[caption id="attachment_222810" align="aligncenter" width="996"] World Trade Center Delaware President Carla Stone, right, meets with Cynthia Griffin, a counselor from the consulate at Johannesburg, South Africa, at Trade Winds 2022. | PHOTO COURTESY OF WTC DELAWARE[/caption]
Beth Pomper returned from a trip to Dubai about a month ago, but she’s barely unpacked her suitcase. This week she’s leading another trade mission to three Sub-Saharan African nations and a visit to Israel is scheduled for this summer.
[caption id="attachment_222820" align="alignleft" width="225"] Bill Charlton and Christine Parrish, of Compact Membrane Systems, pose with Beth Pomper, of Export Delaware, during a recent trade mission to Dubai. | PHOTO COURTESY OF EXPORT DE[/caption]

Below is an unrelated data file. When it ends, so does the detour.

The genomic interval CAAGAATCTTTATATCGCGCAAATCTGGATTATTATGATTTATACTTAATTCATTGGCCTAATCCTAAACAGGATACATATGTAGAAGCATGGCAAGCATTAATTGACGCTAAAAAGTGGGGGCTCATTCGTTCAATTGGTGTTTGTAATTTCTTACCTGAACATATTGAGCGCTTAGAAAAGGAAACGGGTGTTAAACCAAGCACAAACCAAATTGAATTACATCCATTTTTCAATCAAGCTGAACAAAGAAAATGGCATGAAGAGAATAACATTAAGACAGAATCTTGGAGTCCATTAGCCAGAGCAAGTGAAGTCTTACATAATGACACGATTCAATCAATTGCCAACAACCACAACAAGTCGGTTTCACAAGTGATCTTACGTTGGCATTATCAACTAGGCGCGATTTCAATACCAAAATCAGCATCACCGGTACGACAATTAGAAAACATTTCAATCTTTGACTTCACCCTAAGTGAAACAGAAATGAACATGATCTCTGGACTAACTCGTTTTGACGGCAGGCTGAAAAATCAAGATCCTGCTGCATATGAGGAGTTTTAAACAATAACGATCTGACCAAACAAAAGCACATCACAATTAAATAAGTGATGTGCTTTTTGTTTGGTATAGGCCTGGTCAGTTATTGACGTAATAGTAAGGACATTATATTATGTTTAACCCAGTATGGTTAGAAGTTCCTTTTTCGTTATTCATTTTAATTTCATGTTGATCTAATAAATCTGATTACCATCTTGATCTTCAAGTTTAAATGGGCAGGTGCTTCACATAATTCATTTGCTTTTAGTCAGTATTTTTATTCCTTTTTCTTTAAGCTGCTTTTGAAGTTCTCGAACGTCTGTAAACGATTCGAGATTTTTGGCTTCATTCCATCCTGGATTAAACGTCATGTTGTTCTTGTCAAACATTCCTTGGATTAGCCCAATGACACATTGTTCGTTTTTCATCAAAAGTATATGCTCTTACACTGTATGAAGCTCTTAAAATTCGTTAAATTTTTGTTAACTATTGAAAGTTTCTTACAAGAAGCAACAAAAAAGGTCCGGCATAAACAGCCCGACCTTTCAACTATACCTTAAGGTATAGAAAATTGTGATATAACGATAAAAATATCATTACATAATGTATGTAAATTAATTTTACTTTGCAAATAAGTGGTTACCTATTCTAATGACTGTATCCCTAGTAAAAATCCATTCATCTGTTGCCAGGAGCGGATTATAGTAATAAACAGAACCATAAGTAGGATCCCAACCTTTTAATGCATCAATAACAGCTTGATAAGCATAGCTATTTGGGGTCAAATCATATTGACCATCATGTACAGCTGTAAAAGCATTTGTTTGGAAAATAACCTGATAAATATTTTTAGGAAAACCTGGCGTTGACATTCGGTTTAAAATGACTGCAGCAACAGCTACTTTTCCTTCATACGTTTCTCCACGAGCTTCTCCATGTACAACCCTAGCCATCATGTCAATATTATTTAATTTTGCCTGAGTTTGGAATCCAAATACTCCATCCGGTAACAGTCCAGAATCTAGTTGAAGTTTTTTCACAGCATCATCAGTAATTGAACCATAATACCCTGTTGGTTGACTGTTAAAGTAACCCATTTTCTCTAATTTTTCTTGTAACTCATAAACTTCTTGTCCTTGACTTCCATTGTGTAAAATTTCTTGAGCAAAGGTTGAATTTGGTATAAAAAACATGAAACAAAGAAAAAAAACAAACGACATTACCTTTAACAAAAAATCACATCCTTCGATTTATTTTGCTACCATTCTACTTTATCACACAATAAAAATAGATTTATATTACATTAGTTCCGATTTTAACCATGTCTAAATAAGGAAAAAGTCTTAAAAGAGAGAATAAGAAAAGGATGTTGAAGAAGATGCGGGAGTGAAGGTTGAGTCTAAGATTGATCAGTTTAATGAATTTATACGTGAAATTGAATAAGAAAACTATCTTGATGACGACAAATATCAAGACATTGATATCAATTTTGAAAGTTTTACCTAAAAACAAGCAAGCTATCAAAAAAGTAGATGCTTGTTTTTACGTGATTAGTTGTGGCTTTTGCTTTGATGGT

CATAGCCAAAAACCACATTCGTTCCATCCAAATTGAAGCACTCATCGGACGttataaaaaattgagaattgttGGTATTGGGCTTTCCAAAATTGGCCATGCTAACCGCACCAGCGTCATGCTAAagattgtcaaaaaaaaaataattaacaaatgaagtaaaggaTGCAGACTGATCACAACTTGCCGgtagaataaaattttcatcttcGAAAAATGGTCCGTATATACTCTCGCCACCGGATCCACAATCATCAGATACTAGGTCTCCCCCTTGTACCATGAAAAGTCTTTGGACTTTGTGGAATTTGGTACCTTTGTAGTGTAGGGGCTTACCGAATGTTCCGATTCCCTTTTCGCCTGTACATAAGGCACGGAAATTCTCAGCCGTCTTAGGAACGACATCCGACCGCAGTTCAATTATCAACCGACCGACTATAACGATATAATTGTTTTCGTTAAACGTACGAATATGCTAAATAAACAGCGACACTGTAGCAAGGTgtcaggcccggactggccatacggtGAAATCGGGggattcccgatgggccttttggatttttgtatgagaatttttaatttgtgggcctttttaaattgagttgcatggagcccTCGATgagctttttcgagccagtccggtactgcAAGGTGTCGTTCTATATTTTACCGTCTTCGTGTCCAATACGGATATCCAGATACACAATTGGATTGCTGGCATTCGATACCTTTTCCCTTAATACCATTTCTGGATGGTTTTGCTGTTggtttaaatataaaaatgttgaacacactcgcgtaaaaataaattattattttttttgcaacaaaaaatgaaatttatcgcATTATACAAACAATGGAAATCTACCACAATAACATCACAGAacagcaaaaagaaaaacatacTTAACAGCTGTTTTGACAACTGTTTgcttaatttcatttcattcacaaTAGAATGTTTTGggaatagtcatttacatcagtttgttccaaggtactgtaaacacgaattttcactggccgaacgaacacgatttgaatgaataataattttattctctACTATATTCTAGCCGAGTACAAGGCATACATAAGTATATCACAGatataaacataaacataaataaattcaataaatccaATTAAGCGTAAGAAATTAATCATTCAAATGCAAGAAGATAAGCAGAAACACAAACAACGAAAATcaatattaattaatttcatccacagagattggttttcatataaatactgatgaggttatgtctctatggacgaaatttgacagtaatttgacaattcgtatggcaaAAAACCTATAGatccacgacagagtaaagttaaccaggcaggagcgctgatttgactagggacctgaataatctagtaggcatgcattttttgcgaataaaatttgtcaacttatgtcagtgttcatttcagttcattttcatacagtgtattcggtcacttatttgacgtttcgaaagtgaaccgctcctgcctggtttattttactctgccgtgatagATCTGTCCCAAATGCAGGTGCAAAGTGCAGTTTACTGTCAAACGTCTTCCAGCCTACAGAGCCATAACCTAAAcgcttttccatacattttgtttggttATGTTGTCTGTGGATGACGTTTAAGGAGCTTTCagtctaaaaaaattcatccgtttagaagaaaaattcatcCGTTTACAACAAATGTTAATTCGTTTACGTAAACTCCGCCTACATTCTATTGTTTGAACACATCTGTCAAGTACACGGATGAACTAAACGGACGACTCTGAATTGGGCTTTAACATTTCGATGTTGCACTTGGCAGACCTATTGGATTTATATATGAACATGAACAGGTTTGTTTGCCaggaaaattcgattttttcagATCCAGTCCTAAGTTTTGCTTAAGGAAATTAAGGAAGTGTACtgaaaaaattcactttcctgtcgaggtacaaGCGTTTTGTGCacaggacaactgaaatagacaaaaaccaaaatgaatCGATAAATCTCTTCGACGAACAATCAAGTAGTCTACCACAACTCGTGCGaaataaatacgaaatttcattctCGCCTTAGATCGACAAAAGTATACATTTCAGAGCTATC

“You have to comply and do your COVID test before you leave, but now everybody's really anxious to be as back to normal as possible. I think everybody's gone stir crazy,” said Pomper, the director ofExport Delaware, a state office under the Department of State that aids companies seeking to sign new business overseas.She’s not alone.In March, Carla Stone, president of World Trade Center (WTC) Delaware, part of a global network of trade offices, went to Dubai to attend the Trade Winds 2022, the largest trade show organized by the U.S. Department of Commerce. It was the first time since before the pandemic that the conference was held in person, with hundreds of trade officials and company leaders meeting to discuss global trends and opportunities with a focus this year on the Middle East and Africa.Stone emphasized that Trade Winds is especially important in economic development circles because attendees are vetted beforehand, which ensures “that nobody's time is being wasted.”Stone met individually with 17 trade missions and 19 companies while in Dubai about import product needs or project opportunities for Delaware companies. She’s also planning on attending the typically successful U.S.-Africa Business Summit in Morocco in July.“I'm still working on the leads I brought back from Trade Winds,” Stone said. “These events are so important because they’re limited to decision-makers and serious parties.”Stone has also been ratcheting up domestic visits with trade officials, as she’s done in pre-COVID years. So far, she’s connected Delaware business owners with officials from Canada, Indonesia and South Africa.Stone has also been fostering valuable relationships in Delaware’s diaspora communities, as “first and second generation diaspora do have significant ties still in their former country,” she noted. World Trade Center Delaware, seeking to reach underserved communities, is working with the Delaware Africa Caribbean Coalition and Delaware State University’s Center for Global Africa.Both Stone and Pomper have made inroads in Africa because the continent has six of the 10 fastest growing economies. Export Delaware’s trade mission will visit South Africa, Kenya and Tanzania in the first trip to the region in at least a decade.One success story there is Newark-based Kango Express, a third-party shipping company that is delivering consumer goods from America to Africa. It signed customers in Ghana and South Africa during virtual trade missions last year and is now pursuing more during this week’s trip. They are even meeting some of their customers for the first time in person.“That’s been a real success story and we expect to find them some more partners,” Pomper said.